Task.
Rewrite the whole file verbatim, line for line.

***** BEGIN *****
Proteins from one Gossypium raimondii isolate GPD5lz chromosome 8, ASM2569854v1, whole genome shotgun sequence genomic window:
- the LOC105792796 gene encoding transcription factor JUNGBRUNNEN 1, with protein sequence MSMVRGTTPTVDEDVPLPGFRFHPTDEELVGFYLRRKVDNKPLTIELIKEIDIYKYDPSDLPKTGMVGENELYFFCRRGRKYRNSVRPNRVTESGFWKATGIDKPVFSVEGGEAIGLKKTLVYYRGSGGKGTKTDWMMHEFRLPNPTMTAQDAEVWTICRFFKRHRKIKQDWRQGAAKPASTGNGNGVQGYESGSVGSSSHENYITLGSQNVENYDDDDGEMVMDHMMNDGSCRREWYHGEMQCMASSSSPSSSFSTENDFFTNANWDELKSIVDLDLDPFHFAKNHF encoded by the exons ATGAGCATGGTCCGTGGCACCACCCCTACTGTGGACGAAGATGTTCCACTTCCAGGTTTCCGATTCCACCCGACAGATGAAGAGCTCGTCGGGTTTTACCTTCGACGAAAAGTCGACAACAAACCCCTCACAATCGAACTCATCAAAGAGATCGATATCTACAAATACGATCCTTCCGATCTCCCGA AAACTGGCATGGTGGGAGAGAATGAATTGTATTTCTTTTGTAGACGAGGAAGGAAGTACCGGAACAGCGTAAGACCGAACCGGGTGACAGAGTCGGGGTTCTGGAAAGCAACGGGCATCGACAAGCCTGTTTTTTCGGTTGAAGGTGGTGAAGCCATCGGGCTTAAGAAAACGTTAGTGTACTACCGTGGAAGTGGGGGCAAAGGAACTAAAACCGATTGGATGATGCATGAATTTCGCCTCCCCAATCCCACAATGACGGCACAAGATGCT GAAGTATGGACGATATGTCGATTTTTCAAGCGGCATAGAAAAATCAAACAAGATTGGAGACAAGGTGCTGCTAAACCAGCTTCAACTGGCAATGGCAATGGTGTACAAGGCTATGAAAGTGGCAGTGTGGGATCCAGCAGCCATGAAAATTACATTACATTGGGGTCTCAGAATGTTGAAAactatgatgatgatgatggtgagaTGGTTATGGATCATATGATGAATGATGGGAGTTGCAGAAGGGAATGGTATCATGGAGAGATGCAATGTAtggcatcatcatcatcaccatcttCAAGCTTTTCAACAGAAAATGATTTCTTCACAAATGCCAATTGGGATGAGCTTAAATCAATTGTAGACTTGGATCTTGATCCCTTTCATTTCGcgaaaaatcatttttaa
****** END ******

Proteins from one Gossypium raimondii isolate GPD5lz chromosome 8, ASM2569854v1, whole genome shotgun sequence genomic window:
- the LOC105792796 gene encoding transcription factor JUNGBRUNNEN 1, with protein sequence MSMVRGTTPTVDEDVPLPGFRFHPTDEELVGFYLRRKVDNKPLTIELIKEIDIYKYDPSDLPKTGMVGENELYFFCRRGRKYRNSVRPNRVTESGFWKATGIDKPVFSVEGGEAIGLKKTLVYYRGSGGKGTKTDWMMHEFRLPNPTMTAQDAEVWTICRFFKRHRKIKQDWRQGAAKPASTGNGNGVQGYESGSVGSSSHENYITLGSQNVENYDDDDGEMVMDHMMNDGSCRREWYHGEMQCMASSSSPSSSFSTENDFFTNANWDELKSIVDLDLDPFHFAKNHF encoded by the exons ATGAGCATGGTCCGTGGCACCACCCCTACTGTGGACGAAGATGTTCCACTTCCAGGTTTCCGATTCCACCCGACAGATGAAGAGCTCGTCGGGTTTTACCTTCGACGAAAAGTCGACAACAAACCCCTCACAATCGAACTCATCAAAGAGATCGATATCTACAAATACGATCCTTCCGATCTCCCGA AAACTGGCATGGTGGGAGAGAATGAATTGTATTTCTTTTGTAGACGAGGAAGGAAGTACCGGAACAGCGTAAGACCGAACCGGGTGACAGAGTCGGGGTTCTGGAAAGCAACGGGCATCGACAAGCCTGTTTTTTCGGTTGAAGGTGGTGAAGCCATCGGGCTTAAGAAAACGTTAGTGTACTACCGTGGAAGTGGGGGCAAAGGAACTAAAACCGATTGGATGATGCATGAATTTCGCCTCCCCAATCCCACAATGACGGCACAAGATGCT GAAGTATGGACGATATGTCGATTTTTCAAGCGGCATAGAAAAATCAAACAAGATTGGAGACAAGGTGCTGCTAAACCAGCTTCAACTGGCAATGGCAATGGTGTACAAGGCTATGAAAGTGGCAGTGTGGGATCCAGCAGCCATGAAAATTACATTACATTGGGGTCTCAGAATGTTGAAAactatgatgatgatgatggtgagaTGGTTATGGATCATATGATGAATGATGGGAGTTGCAGAAGGGAATGGTATCATGGAGAGATGCAATGTAtggcatcatcatcatcaccatcttCAAGCTTTTCAACAGAAAATGATTTCTTCACAAATGCCAATTGGGATGAGCTTAAATCAATTGTAGACTTGGATCTTGATCCCTTTCATTTCGcgaaaaatcatttttaa